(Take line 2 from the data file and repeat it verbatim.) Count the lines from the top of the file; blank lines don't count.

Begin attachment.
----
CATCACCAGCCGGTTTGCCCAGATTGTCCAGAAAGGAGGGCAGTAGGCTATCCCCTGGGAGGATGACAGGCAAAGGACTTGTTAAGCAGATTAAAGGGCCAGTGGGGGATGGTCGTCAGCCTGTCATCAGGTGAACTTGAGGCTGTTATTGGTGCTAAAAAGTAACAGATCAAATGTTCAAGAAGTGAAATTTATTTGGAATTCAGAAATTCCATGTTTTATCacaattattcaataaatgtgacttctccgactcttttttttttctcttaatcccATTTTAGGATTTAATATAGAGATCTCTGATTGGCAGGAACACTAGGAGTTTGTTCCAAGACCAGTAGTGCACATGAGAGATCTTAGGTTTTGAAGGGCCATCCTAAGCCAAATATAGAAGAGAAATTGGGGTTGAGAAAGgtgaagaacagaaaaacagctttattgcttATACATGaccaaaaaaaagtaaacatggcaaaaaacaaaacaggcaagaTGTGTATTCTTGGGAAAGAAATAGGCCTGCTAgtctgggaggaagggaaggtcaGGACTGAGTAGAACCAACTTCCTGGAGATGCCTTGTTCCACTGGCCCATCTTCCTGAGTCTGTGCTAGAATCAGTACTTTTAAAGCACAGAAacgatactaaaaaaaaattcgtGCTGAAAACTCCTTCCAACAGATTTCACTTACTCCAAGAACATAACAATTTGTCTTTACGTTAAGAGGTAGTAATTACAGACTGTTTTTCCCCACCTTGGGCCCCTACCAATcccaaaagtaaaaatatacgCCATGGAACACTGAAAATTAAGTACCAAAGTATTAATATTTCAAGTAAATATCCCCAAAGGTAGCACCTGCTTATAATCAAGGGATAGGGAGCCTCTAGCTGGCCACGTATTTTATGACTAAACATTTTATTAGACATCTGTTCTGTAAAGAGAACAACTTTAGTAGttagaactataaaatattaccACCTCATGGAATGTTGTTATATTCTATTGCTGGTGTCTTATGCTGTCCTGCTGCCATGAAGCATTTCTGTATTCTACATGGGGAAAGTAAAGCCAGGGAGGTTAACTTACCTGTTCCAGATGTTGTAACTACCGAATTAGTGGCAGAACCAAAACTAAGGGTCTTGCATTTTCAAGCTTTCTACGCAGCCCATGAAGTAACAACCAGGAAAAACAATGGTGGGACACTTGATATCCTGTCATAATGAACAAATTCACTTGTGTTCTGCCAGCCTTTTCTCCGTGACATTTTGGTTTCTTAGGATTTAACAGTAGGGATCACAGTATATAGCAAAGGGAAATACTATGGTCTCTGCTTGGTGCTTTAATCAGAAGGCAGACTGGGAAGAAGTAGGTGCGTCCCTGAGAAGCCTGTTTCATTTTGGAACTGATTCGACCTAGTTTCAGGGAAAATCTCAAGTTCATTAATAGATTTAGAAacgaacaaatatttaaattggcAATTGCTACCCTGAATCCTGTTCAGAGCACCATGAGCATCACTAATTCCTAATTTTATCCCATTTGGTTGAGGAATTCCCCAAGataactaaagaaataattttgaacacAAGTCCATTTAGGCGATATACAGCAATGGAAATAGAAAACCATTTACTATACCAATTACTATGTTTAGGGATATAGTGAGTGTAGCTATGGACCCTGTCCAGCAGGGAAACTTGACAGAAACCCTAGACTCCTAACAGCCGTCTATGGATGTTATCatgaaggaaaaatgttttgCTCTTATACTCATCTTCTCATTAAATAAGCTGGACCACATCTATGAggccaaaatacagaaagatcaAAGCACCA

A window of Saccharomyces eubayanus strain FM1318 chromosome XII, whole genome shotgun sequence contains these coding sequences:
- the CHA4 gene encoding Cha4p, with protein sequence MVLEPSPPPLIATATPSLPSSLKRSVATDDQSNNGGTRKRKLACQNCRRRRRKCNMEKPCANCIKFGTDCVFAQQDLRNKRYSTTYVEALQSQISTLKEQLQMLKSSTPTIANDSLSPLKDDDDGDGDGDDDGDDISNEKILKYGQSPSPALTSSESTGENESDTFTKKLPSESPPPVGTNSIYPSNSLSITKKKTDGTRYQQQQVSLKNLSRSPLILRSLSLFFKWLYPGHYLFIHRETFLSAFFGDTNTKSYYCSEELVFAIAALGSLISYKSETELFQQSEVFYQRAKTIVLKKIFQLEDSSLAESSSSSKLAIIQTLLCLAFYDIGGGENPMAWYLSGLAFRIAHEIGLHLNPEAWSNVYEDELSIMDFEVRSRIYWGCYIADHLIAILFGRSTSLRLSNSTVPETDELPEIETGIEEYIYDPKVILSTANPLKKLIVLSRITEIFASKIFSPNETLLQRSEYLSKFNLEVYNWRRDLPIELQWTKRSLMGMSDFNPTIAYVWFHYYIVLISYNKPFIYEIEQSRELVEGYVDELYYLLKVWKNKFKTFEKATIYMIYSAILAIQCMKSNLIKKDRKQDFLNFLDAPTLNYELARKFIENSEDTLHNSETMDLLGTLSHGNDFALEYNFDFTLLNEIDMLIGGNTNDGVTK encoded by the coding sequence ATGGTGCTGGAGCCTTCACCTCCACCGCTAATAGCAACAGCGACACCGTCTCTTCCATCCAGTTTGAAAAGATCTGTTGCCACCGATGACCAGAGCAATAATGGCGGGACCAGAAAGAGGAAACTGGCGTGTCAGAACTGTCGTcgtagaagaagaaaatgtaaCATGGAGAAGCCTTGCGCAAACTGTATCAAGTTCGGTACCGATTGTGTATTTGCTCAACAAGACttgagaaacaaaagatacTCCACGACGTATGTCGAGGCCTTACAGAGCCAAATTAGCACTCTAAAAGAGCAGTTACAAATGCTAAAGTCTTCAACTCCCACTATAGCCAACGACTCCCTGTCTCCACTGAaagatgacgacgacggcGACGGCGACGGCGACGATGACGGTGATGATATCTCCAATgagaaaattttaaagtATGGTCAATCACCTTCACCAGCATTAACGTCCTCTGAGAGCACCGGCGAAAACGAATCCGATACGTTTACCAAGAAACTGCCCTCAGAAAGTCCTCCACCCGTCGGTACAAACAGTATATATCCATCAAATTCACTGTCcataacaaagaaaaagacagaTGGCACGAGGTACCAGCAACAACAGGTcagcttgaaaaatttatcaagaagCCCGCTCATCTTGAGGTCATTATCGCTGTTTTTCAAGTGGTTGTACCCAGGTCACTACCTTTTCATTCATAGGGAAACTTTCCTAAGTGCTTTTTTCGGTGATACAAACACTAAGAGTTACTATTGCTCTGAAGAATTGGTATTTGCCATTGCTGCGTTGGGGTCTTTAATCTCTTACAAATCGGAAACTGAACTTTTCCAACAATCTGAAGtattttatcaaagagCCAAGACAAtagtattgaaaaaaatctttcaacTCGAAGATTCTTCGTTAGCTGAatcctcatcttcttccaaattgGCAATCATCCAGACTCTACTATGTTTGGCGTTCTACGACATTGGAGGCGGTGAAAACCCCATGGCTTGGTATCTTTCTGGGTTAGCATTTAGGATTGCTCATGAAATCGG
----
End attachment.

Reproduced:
A window of Saccharomyces eubayanus strain FM1318 chromosome XII, whole genome shotgun sequence contains these coding sequences: